Waterways Ireland has previously won the World Canals Conference Guardian Award 2016 for the Traditional Heritage Boat Survey which not only documented all heritage craft on all major Republic of Ireland waterways but also documented boat builders, boating terminology and international best practice in Floating Heritage. This was progressed in 2017 and again in 2019 and will result in all our waterways being surveyed.

Waterways Ireland says it is delighted that Floating Heritage has been recognised on the National Inventory. This will result in raising the status and awareness of floating heritage, heritage boats and their history and support and enhance positive public engagement in cultural heritage.

Published in Inland, Historic Boats Team

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Whether you're a boat enthusiast, historian, archaeologist, fisherman, or just taken by the natural beauty of Ireland's waterways, you will find something of interest in our Inland pages on

Inland Waterways

Ireland is lucky to have a wealth of river systems and canals crossing the country that, while once vital for transporting goods, are today equally as important for angling, recreational boating and of course tourism.

From the Barrow Navigation to the Erne System, the Grand Canal, the Lower Bann, the Royal Canal, the Shannon-Erne Waterway and the Shannon Navigation, these inland waterways are popular year in, year out for anyone with an interest in rambling; flora and fauna; fishing; sailing; motorboating; canoeing, kayaking and waterskiing; and cruising on narrowboats.

Although most will surely identify Ireland's inland waterways with boating holidays and a peaceful afternoon's angling, many varieties of watersport are increasingly favoured activities. Powerboat and Jetski courses abound, as do opportunities for waterskiing or wakeboarding. For those who don't require engine power, there's canoeing and kayaking, as Ireland's waterways have much to offer both recreational paddlers and those looking for more of a challenge. And when it comes to more sedate activities, there's nothing like going for a walk along a canal or river bank following some of the long-distance Waymarked Ways or Slí na Sláinte paths that criss-cross the country.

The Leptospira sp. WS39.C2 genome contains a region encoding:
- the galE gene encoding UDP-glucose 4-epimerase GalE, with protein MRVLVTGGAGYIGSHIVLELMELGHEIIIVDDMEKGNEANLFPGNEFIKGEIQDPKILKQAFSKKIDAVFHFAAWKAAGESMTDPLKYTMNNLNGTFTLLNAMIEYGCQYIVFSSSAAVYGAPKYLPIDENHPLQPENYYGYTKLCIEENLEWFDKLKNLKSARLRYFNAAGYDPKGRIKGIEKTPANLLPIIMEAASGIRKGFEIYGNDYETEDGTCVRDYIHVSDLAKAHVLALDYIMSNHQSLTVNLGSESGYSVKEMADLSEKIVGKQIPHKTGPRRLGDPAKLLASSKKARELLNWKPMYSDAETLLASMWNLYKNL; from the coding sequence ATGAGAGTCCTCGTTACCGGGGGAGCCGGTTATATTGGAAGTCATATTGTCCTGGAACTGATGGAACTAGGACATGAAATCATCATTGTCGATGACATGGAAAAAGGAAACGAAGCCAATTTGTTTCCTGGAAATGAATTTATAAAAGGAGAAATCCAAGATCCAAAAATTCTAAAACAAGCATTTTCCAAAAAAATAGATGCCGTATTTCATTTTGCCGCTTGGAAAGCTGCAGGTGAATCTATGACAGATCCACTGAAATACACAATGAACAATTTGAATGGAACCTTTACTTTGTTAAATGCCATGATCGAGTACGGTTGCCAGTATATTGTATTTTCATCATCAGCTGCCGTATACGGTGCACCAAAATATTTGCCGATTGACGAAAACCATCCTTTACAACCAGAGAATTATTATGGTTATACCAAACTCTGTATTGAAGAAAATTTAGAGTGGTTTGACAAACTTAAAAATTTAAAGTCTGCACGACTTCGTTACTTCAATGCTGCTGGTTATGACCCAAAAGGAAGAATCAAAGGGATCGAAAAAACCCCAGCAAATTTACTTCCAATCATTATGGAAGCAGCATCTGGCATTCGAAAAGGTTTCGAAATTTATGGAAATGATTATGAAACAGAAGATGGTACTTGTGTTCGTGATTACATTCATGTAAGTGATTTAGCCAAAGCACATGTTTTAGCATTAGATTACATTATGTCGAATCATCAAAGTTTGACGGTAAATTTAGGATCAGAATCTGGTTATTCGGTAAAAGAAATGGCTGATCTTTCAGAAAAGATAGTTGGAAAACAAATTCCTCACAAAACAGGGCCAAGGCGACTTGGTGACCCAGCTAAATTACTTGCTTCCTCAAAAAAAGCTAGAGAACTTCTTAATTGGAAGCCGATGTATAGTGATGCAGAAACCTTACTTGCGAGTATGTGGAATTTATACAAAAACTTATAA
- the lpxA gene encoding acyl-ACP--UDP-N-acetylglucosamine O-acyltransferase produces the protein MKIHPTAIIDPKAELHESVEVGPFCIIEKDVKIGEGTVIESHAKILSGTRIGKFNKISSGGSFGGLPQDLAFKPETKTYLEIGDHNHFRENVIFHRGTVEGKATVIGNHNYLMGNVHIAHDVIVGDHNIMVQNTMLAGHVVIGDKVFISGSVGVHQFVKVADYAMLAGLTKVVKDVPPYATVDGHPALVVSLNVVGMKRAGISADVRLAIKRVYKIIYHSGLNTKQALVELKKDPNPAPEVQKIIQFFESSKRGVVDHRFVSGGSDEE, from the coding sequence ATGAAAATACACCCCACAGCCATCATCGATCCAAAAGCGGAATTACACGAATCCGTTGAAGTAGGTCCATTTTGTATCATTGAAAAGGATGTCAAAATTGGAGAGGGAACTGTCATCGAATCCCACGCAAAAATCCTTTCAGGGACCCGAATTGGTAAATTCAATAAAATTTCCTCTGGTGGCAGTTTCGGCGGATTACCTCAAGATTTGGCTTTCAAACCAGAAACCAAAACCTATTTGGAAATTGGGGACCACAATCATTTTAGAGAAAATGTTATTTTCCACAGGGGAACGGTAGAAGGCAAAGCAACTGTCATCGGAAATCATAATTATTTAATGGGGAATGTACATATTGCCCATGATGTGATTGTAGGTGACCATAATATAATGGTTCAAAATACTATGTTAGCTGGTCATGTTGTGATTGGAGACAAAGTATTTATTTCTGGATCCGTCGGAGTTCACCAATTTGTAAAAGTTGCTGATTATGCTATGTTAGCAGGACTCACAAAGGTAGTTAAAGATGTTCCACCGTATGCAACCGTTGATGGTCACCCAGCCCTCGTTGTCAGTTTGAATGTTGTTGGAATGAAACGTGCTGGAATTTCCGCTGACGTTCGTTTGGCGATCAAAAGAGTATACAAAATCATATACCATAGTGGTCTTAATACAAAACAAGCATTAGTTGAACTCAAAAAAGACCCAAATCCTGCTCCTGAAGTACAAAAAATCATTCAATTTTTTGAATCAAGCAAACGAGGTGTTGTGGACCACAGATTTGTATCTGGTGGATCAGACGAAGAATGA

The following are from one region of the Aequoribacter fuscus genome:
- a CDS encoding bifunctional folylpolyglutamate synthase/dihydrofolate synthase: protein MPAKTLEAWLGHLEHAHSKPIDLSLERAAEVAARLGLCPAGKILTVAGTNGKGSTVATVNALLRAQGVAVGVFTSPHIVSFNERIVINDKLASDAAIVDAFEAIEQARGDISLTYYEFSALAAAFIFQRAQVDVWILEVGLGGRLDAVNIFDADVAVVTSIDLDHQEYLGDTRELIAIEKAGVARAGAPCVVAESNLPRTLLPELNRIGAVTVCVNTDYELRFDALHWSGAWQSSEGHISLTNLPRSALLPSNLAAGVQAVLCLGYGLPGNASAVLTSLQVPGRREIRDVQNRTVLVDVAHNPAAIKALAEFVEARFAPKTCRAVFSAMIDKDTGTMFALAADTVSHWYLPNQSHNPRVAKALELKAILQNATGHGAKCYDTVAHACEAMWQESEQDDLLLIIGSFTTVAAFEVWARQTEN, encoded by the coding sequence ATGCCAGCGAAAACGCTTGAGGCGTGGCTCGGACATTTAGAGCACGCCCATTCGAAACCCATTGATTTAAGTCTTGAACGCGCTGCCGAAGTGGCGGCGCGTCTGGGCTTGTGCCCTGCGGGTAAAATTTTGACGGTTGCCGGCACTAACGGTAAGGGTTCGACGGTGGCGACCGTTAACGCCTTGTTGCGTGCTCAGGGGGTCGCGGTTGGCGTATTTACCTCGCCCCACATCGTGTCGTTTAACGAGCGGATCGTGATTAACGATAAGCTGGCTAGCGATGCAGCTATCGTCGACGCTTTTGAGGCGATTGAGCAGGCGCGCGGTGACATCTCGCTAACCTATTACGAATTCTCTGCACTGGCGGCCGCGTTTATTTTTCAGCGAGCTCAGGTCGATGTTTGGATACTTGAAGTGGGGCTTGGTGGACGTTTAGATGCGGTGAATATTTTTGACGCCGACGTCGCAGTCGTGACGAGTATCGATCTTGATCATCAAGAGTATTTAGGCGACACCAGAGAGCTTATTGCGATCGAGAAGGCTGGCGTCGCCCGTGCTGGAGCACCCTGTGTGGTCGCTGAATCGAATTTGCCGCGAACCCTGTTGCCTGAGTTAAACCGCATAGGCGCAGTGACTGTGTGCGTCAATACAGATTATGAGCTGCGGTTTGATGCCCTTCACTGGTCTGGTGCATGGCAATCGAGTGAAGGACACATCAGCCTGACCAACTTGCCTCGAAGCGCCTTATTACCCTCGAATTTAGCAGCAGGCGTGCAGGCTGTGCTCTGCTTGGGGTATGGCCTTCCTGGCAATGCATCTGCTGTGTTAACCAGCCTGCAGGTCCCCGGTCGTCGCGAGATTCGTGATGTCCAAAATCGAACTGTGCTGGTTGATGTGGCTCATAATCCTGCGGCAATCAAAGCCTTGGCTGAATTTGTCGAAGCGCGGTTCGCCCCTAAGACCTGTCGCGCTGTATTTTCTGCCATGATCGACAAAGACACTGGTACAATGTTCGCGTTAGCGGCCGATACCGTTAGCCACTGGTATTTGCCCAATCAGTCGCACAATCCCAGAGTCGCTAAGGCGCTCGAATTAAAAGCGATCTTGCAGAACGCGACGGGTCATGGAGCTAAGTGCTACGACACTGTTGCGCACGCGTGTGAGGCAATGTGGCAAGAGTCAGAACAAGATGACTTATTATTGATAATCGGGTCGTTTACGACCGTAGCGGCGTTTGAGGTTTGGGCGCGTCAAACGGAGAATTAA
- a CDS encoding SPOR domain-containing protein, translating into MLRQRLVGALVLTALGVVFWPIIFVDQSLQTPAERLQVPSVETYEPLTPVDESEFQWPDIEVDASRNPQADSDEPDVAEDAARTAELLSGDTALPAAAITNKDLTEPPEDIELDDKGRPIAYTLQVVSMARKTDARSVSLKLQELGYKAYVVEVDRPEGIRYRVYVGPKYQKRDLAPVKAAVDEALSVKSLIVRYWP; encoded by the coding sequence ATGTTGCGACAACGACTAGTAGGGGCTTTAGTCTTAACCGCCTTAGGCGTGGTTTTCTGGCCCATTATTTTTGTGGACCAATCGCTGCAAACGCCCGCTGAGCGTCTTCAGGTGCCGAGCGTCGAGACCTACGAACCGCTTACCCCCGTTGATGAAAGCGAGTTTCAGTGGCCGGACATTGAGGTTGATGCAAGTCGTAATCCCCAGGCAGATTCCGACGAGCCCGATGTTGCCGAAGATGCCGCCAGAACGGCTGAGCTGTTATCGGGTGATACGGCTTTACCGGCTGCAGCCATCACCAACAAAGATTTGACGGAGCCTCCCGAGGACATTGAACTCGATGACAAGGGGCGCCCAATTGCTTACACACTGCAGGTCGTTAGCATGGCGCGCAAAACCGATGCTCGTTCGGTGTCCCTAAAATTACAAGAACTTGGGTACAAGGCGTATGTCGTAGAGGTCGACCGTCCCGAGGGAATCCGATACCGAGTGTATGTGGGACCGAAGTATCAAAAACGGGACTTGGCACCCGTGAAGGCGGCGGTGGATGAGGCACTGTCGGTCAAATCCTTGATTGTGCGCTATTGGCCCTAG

Ireland's network of rivers, lakes and canals is maintained by Waterways Ireland, which is one of the six North/South Implementation Bodies established under the British-Irish Agreement in 1999. The body has responsibility for the management, maintenance, development and restoration of inland navigable waterways on the island of Ireland, principally for recreational purposes. It also maintains Ireland's loughs, lakes and channels which are sought after for sailing; the network of canal locks and tow paths; as well as any buoys, bridges and harbours along the routes.

Along the Grand and Royal Canals and sections of the Barrow Navigation and the Shannon-Erne Waterway, Waterways Ireland is also responsible for angling activities, and charges Inland Fisheries Ireland with carrying out fisheries development, weed management and ensuring water quality.

Brian Goggin's Inland Blog

Giving his personal perspective on Ireland's Inland Waterways from present-day activities to their rich heritage, Brian Goggin tells it like it is with his Inland Blog.

From recognising achievements in management of the waterways to his worries on the costs of getting afloat on Ireland's canals, Goggin always has something important to say.

He also maintains the website Irish Waterways History that serves as a repository for a wealth of historical accounts of the past commercial and social uses alike of Ireland's rivers and canals, which were once the lifeblood of many a rural community.